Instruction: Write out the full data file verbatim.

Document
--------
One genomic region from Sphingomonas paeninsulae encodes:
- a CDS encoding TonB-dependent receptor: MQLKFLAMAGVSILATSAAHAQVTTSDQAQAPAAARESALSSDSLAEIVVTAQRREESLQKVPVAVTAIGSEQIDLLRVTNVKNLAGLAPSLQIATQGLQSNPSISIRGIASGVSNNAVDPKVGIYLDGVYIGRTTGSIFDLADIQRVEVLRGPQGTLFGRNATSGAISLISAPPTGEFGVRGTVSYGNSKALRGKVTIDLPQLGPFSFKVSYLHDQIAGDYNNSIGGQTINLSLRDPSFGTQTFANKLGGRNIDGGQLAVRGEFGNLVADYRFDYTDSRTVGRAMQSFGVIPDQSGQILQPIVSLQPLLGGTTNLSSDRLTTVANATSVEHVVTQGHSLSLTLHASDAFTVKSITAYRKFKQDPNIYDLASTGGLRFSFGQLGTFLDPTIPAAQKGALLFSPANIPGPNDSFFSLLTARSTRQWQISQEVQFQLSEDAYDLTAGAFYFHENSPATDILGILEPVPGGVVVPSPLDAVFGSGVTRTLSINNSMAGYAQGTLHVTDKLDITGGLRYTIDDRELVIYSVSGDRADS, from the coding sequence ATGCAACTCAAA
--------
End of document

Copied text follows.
One genomic region from Sphingomonas paeninsulae encodes:
- a CDS encoding TonB-dependent receptor: MQLKFLAMAGVSILATSAAHAQVTTSDQAQAPAAARESALSSDSLAEIVVTAQRREESLQKVPVAVTAIGSEQIDLLRVTNVKNLAGLAPSLQIATQGLQSNPSISIRGIASGVSNNAVDPKVGIYLDGVYIGRTTGSIFDLADIQRVEVLRGPQGTLFGRNATSGAISLISAPPTGEFGVRGTVSYGNSKALRGKVTIDLPQLGPFSFKVSYLHDQIAGDYNNSIGGQTINLSLRDPSFGTQTFANKLGGRNIDGGQLAVRGEFGNLVADYRFDYTDSRTVGRAMQSFGVIPDQSGQILQPIVSLQPLLGGTTNLSSDRLTTVANATSVEHVVTQGHSLSLTLHASDAFTVKSITAYRKFKQDPNIYDLASTGGLRFSFGQLGTFLDPTIPAAQKGALLFSPANIPGPNDSFFSLLTARSTRQWQISQEVQFQLSEDAYDLTAGAFYFHENSPATDILGILEPVPGGVVVPSPLDAVFGSGVTRTLSINNSMAGYAQGTLHVTDKLDITGGLRYTIDDRELVIYSVSGDRADS, from the coding sequence ATGCAACTCAAA